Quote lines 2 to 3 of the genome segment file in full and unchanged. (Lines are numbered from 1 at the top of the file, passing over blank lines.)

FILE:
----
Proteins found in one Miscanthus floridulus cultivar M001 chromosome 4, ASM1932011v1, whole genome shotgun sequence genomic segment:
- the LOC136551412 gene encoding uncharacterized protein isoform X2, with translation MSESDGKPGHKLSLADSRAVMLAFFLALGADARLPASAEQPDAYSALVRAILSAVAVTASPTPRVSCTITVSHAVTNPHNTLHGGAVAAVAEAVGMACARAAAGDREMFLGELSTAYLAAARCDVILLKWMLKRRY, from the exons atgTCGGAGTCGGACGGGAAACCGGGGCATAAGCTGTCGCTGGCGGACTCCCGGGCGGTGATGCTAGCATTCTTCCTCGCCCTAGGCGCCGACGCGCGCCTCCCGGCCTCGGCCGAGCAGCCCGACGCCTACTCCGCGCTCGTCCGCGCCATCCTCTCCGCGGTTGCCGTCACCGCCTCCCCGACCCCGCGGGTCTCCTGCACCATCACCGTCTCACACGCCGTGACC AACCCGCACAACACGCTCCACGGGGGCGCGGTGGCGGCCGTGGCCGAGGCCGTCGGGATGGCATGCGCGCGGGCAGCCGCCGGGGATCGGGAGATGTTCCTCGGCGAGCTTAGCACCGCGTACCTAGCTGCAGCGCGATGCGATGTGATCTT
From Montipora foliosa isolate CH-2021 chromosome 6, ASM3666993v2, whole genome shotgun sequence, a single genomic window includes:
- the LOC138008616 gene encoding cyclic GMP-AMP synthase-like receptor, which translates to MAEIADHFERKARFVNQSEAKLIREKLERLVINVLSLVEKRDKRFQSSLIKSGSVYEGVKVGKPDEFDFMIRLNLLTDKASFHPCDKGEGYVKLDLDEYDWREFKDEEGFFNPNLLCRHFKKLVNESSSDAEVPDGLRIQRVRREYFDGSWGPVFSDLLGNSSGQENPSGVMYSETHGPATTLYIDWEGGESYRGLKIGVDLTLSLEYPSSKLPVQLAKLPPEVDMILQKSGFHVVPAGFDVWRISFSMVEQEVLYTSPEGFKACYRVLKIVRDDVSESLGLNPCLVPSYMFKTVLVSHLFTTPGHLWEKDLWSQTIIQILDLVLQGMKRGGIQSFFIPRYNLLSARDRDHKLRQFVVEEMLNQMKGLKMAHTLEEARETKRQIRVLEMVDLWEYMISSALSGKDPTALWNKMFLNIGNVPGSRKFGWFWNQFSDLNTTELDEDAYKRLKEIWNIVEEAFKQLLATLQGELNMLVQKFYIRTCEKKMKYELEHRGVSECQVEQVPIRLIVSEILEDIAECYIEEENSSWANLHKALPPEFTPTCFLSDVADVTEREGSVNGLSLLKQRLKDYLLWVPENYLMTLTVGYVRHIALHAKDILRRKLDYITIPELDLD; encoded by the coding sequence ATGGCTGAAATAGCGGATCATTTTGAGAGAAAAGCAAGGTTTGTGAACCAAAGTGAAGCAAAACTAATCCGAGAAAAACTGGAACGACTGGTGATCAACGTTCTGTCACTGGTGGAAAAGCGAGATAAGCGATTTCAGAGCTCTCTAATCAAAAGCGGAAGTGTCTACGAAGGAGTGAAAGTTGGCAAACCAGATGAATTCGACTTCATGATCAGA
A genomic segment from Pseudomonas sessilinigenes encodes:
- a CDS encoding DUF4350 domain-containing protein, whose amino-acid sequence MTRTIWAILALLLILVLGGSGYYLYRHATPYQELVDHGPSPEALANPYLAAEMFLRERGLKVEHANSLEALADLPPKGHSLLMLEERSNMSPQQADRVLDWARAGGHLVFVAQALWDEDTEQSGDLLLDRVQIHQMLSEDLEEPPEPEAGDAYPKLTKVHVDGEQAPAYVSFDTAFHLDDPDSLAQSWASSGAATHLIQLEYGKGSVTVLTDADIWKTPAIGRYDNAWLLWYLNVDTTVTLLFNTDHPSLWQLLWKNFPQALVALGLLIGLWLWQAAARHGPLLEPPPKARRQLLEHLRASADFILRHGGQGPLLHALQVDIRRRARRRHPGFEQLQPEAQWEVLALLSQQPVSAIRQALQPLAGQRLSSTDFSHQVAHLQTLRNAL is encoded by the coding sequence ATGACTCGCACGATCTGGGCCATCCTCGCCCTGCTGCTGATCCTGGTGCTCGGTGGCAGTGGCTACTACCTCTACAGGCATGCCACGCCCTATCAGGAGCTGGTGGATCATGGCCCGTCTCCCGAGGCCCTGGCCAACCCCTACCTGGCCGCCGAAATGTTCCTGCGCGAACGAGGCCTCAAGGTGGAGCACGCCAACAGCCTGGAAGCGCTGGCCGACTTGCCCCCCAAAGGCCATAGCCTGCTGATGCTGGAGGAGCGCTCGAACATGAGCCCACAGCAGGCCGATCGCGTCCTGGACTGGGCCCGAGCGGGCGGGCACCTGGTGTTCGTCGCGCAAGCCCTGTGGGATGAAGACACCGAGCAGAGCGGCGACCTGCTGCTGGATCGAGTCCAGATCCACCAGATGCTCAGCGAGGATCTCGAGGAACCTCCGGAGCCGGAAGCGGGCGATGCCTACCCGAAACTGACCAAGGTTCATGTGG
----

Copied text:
- the LOC136551412 gene encoding uncharacterized protein isoform X2, with translation MSESDGKPGHKLSLADSRAVMLAFFLALGADARLPASAEQPDAYSALVRAILSAVAVTASPTPRVSCTITVSHAVTNPHNTLHGGAVAAVAEAVGMACARAAAGDREMFLGELSTAYLAAARCDVILLKWMLKRRY, from the exons atgTCGGAGTCGGACGGGAAACCGGGGCATAAGCTGTCGCTGGCGGACTCCCGGGCGGTGATGCTAGCATTCTTCCTCGCCCTAGGCGCCGACGCGCGCCTCCCGGCCTCGGCCGAGCAGCCCGACGCCTACTCCGCGCTCGTCCGCGCCATCCTCTCCGCGGTTGCCGTCACCGCCTCCCCGACCCCGCGGGTCTCCTGCACCATCACCGTCTCACACGCCGTGACC AACCCGCACAACACGCTCCACGGGGGCGCGGTGGCGGCCGTGGCCGAGGCCGTCGGGATGGCATGCGCGCGGGCAGCCGCCGGGGATCGGGAGATGTTCCTCGGCGAGCTTAGCACCGCGTACCTAGCTGCAGCGCGATGCGATGTGATCTT
From Montipora foliosa isolate CH-2021 chromosome 6, ASM3666993v2, whole genome shotgun sequence, a single genomic window includes: